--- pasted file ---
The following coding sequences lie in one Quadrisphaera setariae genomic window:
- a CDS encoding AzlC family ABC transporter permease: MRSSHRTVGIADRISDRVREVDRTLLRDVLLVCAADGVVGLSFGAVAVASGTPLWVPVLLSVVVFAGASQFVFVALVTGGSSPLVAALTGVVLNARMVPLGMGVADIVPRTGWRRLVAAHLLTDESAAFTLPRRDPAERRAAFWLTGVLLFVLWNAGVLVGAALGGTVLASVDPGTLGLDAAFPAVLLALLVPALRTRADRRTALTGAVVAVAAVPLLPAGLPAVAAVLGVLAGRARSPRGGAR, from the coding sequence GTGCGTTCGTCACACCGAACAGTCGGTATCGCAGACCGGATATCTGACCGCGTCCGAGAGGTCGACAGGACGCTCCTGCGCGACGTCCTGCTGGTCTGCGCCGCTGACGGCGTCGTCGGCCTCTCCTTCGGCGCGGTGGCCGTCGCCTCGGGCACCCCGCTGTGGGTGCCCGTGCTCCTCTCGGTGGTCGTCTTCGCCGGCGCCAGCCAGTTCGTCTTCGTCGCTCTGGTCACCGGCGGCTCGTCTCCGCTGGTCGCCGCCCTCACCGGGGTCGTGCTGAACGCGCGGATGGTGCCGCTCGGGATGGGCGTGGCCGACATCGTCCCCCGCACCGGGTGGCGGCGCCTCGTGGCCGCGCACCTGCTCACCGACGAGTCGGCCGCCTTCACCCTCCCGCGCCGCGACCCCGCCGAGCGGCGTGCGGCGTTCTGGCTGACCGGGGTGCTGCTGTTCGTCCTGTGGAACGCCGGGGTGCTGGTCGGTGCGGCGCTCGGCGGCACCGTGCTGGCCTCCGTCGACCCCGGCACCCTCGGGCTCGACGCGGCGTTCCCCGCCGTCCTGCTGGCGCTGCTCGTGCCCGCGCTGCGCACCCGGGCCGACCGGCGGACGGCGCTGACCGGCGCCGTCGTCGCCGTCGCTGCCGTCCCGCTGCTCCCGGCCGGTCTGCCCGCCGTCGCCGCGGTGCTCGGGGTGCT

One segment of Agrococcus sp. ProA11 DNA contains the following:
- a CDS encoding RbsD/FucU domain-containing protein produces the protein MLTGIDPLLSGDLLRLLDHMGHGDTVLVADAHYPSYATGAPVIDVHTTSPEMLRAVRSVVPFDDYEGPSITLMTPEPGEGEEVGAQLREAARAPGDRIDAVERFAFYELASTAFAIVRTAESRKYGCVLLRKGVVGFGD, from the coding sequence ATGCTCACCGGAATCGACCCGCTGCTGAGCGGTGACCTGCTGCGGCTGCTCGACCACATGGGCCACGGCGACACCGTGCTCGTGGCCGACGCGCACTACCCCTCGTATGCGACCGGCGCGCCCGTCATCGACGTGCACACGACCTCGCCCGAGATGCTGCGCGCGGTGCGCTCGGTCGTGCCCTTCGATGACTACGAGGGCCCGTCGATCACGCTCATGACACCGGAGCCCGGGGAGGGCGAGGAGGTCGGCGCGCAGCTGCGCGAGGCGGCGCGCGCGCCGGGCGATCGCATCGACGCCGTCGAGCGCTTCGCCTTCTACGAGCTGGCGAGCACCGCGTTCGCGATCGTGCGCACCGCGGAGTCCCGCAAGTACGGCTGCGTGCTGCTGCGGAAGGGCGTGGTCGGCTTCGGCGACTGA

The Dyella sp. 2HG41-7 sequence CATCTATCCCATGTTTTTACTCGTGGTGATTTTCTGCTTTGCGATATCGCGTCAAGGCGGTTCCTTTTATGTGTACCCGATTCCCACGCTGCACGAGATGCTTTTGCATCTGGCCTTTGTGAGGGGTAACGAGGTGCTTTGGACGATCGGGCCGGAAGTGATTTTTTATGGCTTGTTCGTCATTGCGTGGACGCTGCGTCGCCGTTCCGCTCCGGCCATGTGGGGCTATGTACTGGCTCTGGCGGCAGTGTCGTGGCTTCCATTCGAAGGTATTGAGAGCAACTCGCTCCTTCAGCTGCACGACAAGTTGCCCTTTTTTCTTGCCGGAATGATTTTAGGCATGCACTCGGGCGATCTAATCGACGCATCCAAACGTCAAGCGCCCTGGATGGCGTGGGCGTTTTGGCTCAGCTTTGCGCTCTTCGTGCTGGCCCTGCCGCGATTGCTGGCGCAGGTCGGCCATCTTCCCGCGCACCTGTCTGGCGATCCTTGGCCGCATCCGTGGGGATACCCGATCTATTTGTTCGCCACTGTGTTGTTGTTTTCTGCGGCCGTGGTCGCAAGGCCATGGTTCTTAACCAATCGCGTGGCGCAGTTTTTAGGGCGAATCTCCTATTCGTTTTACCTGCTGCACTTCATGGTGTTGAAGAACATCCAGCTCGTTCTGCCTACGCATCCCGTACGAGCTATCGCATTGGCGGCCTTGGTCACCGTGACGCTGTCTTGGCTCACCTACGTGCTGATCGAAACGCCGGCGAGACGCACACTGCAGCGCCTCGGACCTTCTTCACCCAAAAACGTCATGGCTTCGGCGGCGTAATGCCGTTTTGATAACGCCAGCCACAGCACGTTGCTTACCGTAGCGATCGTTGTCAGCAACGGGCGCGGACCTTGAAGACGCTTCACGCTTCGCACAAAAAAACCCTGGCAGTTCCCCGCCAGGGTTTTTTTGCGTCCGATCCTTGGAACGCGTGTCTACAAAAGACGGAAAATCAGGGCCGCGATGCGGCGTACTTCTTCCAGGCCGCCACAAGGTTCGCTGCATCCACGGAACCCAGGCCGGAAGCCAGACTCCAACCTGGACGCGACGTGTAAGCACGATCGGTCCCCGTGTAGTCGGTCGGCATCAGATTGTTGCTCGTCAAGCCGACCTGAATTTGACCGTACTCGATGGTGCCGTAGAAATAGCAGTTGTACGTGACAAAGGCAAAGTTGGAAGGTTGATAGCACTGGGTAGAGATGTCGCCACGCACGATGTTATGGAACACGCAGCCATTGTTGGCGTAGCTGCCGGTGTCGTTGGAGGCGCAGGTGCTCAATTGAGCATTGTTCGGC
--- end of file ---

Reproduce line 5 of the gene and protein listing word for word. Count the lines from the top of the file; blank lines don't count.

The Dyella sp. 2HG41-7 sequence CATCTATCCCATGTTTTTACTCGTGGTGATTTTCTGCTTTGCGATATCGCGTCAAGGCGGTTCCTTTTATGTGTACCCGATTCCCACGCTGCACGAGATGCTTTTGCATCTGGCCTTTGTGAGGGGTAACGAGGTGCTTTGGACGATCGGGCCGGAAGTGATTTTTTATGGCTTGTTCGTCATTGCGTGGACGCTGCGTCGCCGTTCCGCTCCGGCCATGTGGGGCTATGTACTGGCTCTGGCGGCAGTGTCGTGGCTTCCATTCGAAGGTATTGAGAGCAACTCGCTCCTTCAGCTGCACGACAAGTTGCCCTTTTTTCTTGCCGGAATGATTTTAGGCATGCACTCGGGCGATCTAATCGACGCATCCAAACGTCAAGCGCCCTGGATGGCGTGGGCGTTTTGGCTCAGCTTTGCGCTCTTCGTGCTGGCCCTGCCGCGATTGCTGGCGCAGGTCGGCCATCTTCCCGCGCACCTGTCTGGCGATCCTTGGCCGCATCCGTGGGGATACCCGATCTATTTGTTCGCCACTGTGTTGTTGTTTTCTGCGGCCGTGGTCGCAAGGCCATGGTTCTTAACCAATCGCGTGGCGCAGTTTTTAGGGCGAATCTCCTATTCGTTTTACCTGCTGCACTTCATGGTGTTGAAGAACATCCAGCTCGTTCTGCCTACGCATCCCGTACGAGCTATCGCATTGGCGGCCTTGGTCACCGTGACGCTGTCTTGGCTCACCTACGTGCTGATCGAAACGCCGGCGAGACGCACACTGCAGCGCCTCGGACCTTCTTCACCCAAAAACGTCATGGCTTCGGCGGCGTAATGCCGTTTTGATAACGCCAGCCACAGCACGTTGCTTACCGTAGCGATCGTTGTCAGCAACGGGCGCGGACCTTGAAGACGCTTCACGCTTCGCACAAAAAAACCCTGGCAGTTCCCCGCCAGGGTTTTTTTGCGTCCGATCCTTGGAACGCGTGTCTACAAAAGACGGAAAATCAGGGCCGCGATGCGGCGTACTTCTTCCAGGCCGCCACAAGGTTCGCTGCATCCACGGAACCCAGGCCGGAAGCCAGACTCCAACCTGGACGCGACGTGTAAGCACGATCGGTCCCCGTGTAGTCGGTCGGCATCAGATTGTTGCTCGTCAAGCCGACCTGAATTTGACCGTACTCGATGGTGCCGTAGAAATAGCAGTTGTACGTGACAAAGGCAAAGTTGGAAGGTTGATAGCACTGGGTAGAGATGTCGCCACGCACGATGTTATGGAACACGCAGCCATTGTTGGCGTAGCTGCCGGTGTCGTTGGAGGCGCAGGTGCTCAATTGAGCATTGTTCGGC